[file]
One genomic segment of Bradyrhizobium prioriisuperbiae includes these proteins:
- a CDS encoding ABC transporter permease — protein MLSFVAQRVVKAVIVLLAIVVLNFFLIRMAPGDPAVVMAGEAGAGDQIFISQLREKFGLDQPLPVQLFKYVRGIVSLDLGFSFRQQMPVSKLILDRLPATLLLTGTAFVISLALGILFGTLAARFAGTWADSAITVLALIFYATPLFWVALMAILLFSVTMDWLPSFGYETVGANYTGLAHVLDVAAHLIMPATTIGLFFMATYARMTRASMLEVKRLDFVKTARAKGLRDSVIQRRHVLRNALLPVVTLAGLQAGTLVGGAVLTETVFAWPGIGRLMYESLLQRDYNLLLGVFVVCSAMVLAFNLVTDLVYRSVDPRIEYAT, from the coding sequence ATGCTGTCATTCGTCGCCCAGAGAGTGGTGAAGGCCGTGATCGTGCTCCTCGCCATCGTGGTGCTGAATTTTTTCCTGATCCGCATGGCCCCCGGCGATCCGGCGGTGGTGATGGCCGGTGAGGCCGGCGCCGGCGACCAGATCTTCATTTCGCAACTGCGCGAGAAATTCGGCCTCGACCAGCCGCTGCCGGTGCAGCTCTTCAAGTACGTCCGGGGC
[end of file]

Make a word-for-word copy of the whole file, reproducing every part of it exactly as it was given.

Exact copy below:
One genomic segment of Bradyrhizobium prioriisuperbiae includes these proteins:
- a CDS encoding ABC transporter permease — protein MLSFVAQRVVKAVIVLLAIVVLNFFLIRMAPGDPAVVMAGEAGAGDQIFISQLREKFGLDQPLPVQLFKYVRGIVSLDLGFSFRQQMPVSKLILDRLPATLLLTGTAFVISLALGILFGTLAARFAGTWADSAITVLALIFYATPLFWVALMAILLFSVTMDWLPSFGYETVGANYTGLAHVLDVAAHLIMPATTIGLFFMATYARMTRASMLEVKRLDFVKTARAKGLRDSVIQRRHVLRNALLPVVTLAGLQAGTLVGGAVLTETVFAWPGIGRLMYESLLQRDYNLLLGVFVVCSAMVLAFNLVTDLVYRSVDPRIEYAT, from the coding sequence ATGCTGTCATTCGTCGCCCAGAGAGTGGTGAAGGCCGTGATCGTGCTCCTCGCCATCGTGGTGCTGAATTTTTTCCTGATCCGCATGGCCCCCGGCGATCCGGCGGTGGTGATGGCCGGTGAGGCCGGCGCCGGCGACCAGATCTTCATTTCGCAACTGCGCGAGAAATTCGGCCTCGACCAGCCGCTGCCGGTGCAGCTCTTCAAGTACGTCCGGGGC